Forced Out?

A reader writes:

I feel like the CEO of my company might be trying to force me out because he doesn't want to have an HR department that is "all black".  I am an HR Generalist in a two-person department.  About 5 weeks after I started this job, the HR Director transferred to another unit, leaving me the sole person supporting a 550-person organization. The CEO stalled on hiring an a new HR Director (who was peer interviewed by all the other directors who really liked him).  Before he finally offered him the position, he spoke to the VP of HR and said he thought it might be bad to have an HR department with only African-Americans in it.  (I suspect that if I were white--I'm not--and the new Director were white, he would not have any concerns.)

I asked his permission to bring on a temp to help cover the phones and file and was denied.  A week later, he said that he was tired of hearing complaints about my office being closed (not that I'm not there, but that I am doing my job elsewhere in the building).  I tried reminding him that I had asked for help, and was denied.  That same day, he emailed the former HR Director that I am "not happy" and that I am "not a good representative for HR" and that I needed to find work elsewhere.  I am assuming the former HR Director reminded him that one person supporting 500 people is preposterous and to give me a break.  So his solution (thankfully by email so I have proof) that his Administrative Assistant is my immediate supervisor and I am to call her anytime I am to leave my desk and tell her where I am going (presumably to include going to the bathroom).  I feel like this might fall under the area of constructive discharge, when I am forced to "report to" an admin assistant, when my job description requires that I use a great deal of judgment and decision-making in my job.  Not to mention the potential racial discrimination.  What do you think?

First off, 1 HR staff person to support 550 employees is unreasonable. Yes, even preposterous. That aside, I picture a tornado as I read this. I see a situation that gets worse and worse with each twisted communication. It is spinning out of control and it needs to be stopped - by you.  

There is clearly a lack of direct communication between you and the CEO.  Your information is coming to you third hand (and in the midst of some pretty strong emotions.) The CEO appears to be a real jerk, and maybe even a racially biased one at that, but I caution you against taking what you are hearing as facts and as the whole story. Before you react, I encourage you to seek out the rest of the story; there is always another side.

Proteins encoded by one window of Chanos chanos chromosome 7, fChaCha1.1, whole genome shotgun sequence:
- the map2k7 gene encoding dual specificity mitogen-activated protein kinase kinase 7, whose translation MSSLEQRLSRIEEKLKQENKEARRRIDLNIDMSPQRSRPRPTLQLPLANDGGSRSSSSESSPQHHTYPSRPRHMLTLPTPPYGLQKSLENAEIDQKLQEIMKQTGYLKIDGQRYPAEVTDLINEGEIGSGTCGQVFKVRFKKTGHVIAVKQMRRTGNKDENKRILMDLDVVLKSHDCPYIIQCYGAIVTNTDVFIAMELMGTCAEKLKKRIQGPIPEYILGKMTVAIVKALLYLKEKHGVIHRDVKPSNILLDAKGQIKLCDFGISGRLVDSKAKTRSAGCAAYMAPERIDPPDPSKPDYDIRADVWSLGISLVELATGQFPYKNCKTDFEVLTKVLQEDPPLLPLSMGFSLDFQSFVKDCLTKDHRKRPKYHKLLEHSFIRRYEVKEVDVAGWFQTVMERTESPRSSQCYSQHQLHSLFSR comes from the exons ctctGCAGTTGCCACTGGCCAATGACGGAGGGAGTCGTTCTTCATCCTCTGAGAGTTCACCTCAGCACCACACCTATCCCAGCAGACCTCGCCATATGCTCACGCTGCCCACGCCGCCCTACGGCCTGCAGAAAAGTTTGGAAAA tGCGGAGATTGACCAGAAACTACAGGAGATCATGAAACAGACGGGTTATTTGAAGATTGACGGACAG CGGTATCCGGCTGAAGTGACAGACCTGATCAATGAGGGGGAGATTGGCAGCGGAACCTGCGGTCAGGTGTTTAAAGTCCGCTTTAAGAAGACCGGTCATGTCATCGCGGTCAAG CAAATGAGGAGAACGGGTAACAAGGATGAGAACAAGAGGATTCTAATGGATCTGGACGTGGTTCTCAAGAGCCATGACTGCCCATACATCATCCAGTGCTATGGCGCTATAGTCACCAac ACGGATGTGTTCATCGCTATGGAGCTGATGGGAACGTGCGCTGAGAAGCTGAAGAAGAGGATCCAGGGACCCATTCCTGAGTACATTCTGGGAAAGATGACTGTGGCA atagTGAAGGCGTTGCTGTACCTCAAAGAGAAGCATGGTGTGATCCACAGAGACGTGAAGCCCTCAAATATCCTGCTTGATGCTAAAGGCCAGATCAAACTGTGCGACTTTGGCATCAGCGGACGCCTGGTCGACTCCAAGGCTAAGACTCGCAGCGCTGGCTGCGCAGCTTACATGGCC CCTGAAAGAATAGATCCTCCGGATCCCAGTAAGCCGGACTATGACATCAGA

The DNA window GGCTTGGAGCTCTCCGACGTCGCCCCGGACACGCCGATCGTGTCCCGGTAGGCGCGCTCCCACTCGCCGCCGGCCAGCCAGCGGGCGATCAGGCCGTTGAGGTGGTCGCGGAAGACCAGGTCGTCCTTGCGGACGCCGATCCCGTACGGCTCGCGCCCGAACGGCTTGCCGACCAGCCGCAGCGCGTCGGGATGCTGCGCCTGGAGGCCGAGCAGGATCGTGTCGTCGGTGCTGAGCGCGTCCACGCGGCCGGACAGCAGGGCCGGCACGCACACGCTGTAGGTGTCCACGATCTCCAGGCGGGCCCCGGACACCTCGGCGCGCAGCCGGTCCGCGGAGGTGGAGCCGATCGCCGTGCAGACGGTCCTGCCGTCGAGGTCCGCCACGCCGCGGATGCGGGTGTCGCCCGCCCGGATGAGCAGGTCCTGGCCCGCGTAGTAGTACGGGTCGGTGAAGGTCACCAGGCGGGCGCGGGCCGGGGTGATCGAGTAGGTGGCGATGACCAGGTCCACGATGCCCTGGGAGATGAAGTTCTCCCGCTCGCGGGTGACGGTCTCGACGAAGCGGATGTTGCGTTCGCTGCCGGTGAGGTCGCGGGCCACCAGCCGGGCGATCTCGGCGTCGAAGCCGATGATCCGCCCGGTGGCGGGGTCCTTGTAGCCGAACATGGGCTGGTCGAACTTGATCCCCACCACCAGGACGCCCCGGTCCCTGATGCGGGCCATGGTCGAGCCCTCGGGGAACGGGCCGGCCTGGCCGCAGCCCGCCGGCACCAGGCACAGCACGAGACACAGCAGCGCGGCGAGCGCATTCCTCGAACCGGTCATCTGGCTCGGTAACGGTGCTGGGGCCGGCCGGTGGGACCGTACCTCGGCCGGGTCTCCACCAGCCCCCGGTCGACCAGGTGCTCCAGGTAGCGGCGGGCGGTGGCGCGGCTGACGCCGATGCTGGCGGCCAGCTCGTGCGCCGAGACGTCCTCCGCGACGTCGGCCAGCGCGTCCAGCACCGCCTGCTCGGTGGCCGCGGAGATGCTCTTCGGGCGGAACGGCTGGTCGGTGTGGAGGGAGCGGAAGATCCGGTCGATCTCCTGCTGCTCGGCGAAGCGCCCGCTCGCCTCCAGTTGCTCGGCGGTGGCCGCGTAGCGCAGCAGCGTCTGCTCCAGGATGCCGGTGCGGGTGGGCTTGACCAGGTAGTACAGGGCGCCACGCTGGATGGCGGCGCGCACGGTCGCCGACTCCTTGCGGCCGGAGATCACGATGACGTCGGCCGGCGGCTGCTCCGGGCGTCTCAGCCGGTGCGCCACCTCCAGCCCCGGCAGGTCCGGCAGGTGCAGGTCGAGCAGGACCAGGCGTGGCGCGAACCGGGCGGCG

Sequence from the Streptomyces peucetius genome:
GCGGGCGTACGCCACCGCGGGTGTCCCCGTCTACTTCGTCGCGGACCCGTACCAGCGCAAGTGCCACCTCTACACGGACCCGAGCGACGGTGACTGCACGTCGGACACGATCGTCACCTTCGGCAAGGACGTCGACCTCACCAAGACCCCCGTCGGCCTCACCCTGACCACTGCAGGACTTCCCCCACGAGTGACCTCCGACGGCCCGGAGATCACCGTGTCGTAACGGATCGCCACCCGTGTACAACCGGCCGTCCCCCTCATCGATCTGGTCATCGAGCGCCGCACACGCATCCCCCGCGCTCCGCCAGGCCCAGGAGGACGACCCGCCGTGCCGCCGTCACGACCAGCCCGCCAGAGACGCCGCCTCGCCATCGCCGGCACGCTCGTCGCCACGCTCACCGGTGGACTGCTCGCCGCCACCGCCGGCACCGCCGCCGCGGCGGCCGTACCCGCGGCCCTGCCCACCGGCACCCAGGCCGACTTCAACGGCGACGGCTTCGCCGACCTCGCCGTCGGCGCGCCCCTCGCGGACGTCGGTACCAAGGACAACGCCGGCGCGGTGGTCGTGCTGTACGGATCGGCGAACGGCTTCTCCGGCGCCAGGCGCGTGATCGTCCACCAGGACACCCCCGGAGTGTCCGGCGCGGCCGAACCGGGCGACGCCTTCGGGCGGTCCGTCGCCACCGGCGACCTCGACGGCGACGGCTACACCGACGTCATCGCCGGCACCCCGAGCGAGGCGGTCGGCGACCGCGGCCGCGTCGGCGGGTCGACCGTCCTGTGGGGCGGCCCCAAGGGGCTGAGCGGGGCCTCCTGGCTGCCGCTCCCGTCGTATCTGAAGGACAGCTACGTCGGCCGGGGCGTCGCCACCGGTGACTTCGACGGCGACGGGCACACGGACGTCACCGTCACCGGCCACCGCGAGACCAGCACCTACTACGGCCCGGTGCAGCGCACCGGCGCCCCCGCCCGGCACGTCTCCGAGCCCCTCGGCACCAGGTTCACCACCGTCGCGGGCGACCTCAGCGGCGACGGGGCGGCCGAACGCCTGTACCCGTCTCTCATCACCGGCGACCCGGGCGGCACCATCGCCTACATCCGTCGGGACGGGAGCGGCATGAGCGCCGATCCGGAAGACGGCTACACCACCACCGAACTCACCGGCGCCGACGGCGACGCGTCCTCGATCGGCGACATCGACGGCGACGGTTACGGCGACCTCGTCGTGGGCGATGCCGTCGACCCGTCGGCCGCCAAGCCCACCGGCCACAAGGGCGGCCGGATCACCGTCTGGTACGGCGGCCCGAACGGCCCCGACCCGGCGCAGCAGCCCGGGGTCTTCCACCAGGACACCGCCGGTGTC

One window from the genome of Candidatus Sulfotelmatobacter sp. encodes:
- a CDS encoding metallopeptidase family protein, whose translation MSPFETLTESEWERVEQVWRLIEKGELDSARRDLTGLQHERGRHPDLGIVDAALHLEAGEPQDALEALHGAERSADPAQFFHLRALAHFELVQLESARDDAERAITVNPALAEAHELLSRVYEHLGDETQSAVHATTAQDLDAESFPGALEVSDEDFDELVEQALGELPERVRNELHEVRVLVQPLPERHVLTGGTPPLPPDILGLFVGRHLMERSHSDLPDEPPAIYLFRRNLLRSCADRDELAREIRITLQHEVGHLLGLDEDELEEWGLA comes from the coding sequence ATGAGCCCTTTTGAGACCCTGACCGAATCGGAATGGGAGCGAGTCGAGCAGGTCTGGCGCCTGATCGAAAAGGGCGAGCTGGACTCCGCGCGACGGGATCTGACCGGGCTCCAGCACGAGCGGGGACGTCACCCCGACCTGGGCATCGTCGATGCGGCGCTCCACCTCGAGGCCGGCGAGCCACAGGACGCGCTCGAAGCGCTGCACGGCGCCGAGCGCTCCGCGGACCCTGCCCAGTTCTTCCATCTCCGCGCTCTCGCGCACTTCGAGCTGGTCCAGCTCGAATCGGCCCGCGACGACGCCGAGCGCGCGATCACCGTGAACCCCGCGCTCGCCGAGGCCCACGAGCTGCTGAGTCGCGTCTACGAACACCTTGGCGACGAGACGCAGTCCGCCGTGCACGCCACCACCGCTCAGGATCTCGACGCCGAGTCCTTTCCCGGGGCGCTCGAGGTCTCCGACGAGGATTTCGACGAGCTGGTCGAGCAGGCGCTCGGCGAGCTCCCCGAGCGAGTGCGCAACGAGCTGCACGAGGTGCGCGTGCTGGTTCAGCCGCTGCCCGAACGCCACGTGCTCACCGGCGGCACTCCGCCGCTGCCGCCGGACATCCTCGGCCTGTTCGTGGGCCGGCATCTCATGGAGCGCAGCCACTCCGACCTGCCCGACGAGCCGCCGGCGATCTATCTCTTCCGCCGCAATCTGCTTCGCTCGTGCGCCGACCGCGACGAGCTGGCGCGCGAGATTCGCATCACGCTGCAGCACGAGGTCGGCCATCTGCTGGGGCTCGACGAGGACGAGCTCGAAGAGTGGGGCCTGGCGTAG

Where does the VP of HR fall into this? Does he/she report directly to the CEO? Is this a matrix organization? I am wondering who, absent an incumbent HR Director, would be in the best position to supervise you? Does that fall to the CEO? When the CEO used the word "supervisor" regarding his Administrative Assistant, was he addressing performance evaluations, etc. or someone who would know about your whereabouts? If there are complaints about your office being closed, it would help you, and your CEO, to have someone able to communicate your whereabouts, provide customers with information about when you are expected to return, and take messages for you. Maybe, just maybe, this can be to your advantage.

I encourage you to take a deep breathe, put the emotions aside (yes, easier said than done) and list out the the things that are driving you crazy. Ask yourself these questions: why is it irritating; for what business reason might the CEO be making the decisions he has made; what would you request be done differently; what are you willing to do differently; and how can you help the CEO and the business. If the first answer is, " because, I don't like it," or "because he doesn't like me," ask yourself again, and again, to get past initial gut reactions.

Constructive discharge? Maybe, maybe not and you owe it to yourself to seek out good, solid information. A face to face conversation really can make a difference and there are times when I sure wished I had spoken with a person much sooner than I did. More talking, less spinning.

Good people often find themselves in bad workplaces and you may have landed right in the middle of an impossible situation. It may very well be that this is not the place for you, for your own well-being. Let me know how it goes.